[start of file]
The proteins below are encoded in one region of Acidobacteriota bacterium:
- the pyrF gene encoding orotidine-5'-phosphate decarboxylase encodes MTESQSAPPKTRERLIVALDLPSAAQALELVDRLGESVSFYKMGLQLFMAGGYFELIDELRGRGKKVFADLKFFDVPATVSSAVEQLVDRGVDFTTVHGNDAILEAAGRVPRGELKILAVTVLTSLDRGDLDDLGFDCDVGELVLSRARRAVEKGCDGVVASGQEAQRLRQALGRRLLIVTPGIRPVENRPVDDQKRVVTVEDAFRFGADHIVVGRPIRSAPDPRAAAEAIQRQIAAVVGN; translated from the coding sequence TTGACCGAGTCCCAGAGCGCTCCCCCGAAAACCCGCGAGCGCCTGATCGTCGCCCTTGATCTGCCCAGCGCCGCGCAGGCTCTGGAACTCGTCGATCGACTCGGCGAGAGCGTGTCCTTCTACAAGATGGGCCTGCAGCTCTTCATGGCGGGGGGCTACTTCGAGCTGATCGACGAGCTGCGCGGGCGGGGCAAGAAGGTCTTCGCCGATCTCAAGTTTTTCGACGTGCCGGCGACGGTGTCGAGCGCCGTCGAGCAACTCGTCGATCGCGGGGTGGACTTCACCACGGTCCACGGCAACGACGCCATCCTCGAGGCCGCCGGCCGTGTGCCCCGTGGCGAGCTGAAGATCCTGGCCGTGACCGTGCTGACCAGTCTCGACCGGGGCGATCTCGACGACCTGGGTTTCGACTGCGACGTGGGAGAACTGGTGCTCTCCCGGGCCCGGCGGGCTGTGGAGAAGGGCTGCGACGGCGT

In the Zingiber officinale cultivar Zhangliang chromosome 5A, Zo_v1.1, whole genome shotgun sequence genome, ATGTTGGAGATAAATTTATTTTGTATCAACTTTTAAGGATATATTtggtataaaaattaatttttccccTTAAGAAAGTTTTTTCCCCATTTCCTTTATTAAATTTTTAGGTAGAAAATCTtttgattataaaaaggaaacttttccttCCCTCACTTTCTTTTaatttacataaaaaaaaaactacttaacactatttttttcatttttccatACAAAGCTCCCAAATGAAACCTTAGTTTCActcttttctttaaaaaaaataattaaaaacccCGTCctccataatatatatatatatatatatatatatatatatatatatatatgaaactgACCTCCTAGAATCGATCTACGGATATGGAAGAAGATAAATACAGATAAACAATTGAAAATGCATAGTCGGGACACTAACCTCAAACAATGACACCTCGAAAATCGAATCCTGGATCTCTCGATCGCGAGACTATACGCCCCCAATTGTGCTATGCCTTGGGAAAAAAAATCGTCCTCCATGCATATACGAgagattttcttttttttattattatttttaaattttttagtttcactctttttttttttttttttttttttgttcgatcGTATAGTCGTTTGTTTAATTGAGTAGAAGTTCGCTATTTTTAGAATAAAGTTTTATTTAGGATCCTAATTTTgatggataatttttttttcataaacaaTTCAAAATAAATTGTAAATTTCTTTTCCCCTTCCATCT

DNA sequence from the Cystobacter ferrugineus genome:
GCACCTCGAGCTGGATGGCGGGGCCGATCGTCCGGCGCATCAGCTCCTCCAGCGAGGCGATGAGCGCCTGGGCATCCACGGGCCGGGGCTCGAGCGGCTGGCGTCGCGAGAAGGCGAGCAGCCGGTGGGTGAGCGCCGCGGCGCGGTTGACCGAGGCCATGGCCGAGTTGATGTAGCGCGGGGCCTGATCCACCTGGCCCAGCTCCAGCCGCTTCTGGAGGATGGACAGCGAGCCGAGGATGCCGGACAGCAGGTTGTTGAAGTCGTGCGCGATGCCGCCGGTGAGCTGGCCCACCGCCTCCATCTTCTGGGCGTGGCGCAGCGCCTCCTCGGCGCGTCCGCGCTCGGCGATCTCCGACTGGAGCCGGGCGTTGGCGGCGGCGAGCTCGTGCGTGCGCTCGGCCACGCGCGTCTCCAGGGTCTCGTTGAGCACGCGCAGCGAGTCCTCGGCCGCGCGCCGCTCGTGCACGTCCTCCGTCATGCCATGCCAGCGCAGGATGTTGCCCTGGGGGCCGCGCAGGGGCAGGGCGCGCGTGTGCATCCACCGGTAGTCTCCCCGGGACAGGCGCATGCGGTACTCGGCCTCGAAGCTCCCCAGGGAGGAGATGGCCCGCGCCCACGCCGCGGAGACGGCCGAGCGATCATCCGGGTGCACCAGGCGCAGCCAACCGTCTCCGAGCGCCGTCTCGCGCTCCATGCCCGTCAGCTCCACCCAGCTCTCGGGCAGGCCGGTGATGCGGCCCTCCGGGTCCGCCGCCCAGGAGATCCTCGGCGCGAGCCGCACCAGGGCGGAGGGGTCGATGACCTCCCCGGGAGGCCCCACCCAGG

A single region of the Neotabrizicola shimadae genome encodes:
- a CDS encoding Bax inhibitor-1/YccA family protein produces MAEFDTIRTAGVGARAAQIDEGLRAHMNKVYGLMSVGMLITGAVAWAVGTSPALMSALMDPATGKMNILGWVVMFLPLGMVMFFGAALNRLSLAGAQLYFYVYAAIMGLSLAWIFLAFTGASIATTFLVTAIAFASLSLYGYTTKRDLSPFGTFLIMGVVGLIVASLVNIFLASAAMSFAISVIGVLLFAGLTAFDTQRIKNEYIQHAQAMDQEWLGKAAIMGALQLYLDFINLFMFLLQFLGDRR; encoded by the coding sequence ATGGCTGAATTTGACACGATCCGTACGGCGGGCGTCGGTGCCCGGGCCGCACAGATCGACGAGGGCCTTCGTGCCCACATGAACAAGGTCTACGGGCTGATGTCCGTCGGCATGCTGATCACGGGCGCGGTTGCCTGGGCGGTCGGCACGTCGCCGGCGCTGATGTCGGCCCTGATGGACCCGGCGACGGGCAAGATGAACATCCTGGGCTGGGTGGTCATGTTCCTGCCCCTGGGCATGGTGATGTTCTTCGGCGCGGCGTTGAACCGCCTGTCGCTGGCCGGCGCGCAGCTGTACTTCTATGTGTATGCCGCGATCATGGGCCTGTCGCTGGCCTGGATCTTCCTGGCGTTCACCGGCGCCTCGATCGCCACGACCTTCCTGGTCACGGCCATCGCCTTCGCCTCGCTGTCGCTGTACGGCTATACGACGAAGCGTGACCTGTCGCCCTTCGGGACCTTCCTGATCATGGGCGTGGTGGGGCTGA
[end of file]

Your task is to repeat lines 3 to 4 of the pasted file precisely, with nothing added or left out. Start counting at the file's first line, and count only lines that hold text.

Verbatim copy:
In the Zingiber officinale cultivar Zhangliang chromosome 5A, Zo_v1.1, whole genome shotgun sequence genome, ATGTTGGAGATAAATTTATTTTGTATCAACTTTTAAGGATATATTtggtataaaaattaatttttccccTTAAGAAAGTTTTTTCCCCATTTCCTTTATTAAATTTTTAGGTAGAAAATCTtttgattataaaaaggaaacttttccttCCCTCACTTTCTTTTaatttacataaaaaaaaaactacttaacactatttttttcatttttccatACAAAGCTCCCAAATGAAACCTTAGTTTCActcttttctttaaaaaaaataattaaaaacccCGTCctccataatatatatatatatatatatatatatatatatatatatatatgaaactgACCTCCTAGAATCGATCTACGGATATGGAAGAAGATAAATACAGATAAACAATTGAAAATGCATAGTCGGGACACTAACCTCAAACAATGACACCTCGAAAATCGAATCCTGGATCTCTCGATCGCGAGACTATACGCCCCCAATTGTGCTATGCCTTGGGAAAAAAAATCGTCCTCCATGCATATACGAgagattttcttttttttattattatttttaaattttttagtttcactctttttttttttttttttttttttgttcgatcGTATAGTCGTTTGTTTAATTGAGTAGAAGTTCGCTATTTTTAGAATAAAGTTTTATTTAGGATCCTAATTTTgatggataatttttttttcataaacaaTTCAAAATAAATTGTAAATTTCTTTTCCCCTTCCATCT

DNA sequence from the Cystobacter ferrugineus genome: